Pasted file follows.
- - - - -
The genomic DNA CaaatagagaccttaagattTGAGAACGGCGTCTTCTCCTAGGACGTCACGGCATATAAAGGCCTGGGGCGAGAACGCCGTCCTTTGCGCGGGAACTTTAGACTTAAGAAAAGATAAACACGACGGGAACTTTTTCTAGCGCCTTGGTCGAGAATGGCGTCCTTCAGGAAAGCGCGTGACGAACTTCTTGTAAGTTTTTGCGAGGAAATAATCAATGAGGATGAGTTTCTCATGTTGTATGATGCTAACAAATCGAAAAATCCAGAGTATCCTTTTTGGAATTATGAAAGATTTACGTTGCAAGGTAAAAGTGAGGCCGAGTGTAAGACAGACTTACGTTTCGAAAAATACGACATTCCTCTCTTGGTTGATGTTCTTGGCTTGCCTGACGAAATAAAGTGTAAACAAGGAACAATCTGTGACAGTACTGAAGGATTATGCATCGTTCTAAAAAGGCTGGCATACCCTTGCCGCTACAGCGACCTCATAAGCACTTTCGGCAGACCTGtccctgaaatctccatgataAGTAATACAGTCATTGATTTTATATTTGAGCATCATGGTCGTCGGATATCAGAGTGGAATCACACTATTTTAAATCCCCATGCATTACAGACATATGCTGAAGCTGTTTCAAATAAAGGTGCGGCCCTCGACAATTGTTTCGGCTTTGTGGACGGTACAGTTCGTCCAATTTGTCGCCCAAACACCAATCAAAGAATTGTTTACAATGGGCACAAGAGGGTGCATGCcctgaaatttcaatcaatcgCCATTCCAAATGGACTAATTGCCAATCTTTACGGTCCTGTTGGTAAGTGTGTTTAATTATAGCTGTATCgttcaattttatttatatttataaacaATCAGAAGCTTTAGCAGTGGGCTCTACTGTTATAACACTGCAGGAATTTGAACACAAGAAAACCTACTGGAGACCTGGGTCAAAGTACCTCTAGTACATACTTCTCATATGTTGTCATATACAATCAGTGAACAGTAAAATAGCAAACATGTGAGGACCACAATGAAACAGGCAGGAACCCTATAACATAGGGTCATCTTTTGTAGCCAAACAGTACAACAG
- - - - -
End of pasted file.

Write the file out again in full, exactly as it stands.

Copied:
The genomic DNA CaaatagagaccttaagattTGAGAACGGCGTCTTCTCCTAGGACGTCACGGCATATAAAGGCCTGGGGCGAGAACGCCGTCCTTTGCGCGGGAACTTTAGACTTAAGAAAAGATAAACACGACGGGAACTTTTTCTAGCGCCTTGGTCGAGAATGGCGTCCTTCAGGAAAGCGCGTGACGAACTTCTTGTAAGTTTTTGCGAGGAAATAATCAATGAGGATGAGTTTCTCATGTTGTATGATGCTAACAAATCGAAAAATCCAGAGTATCCTTTTTGGAATTATGAAAGATTTACGTTGCAAGGTAAAAGTGAGGCCGAGTGTAAGACAGACTTACGTTTCGAAAAATACGACATTCCTCTCTTGGTTGATGTTCTTGGCTTGCCTGACGAAATAAAGTGTAAACAAGGAACAATCTGTGACAGTACTGAAGGATTATGCATCGTTCTAAAAAGGCTGGCATACCCTTGCCGCTACAGCGACCTCATAAGCACTTTCGGCAGACCTGtccctgaaatctccatgataAGTAATACAGTCATTGATTTTATATTTGAGCATCATGGTCGTCGGATATCAGAGTGGAATCACACTATTTTAAATCCCCATGCATTACAGACATATGCTGAAGCTGTTTCAAATAAAGGTGCGGCCCTCGACAATTGTTTCGGCTTTGTGGACGGTACAGTTCGTCCAATTTGTCGCCCAAACACCAATCAAAGAATTGTTTACAATGGGCACAAGAGGGTGCATGCcctgaaatttcaatcaatcgCCATTCCAAATGGACTAATTGCCAATCTTTACGGTCCTGTTGGTAAGTGTGTTTAATTATAGCTGTATCgttcaattttatttatatttataaacaATCAGAAGCTTTAGCAGTGGGCTCTACTGTTATAACACTGCAGGAATTTGAACACAAGAAAACCTACTGGAGACCTGGGTCAAAGTACCTCTAGTACATACTTCTCATATGTTGTCATATACAATCAGTGAACAGTAAAATAGCAAACATGTGAGGACCACAATGAAACAGGCAGGAACCCTATAACATAGGGTCATCTTTTGTAGCCAAACAGTACAACAG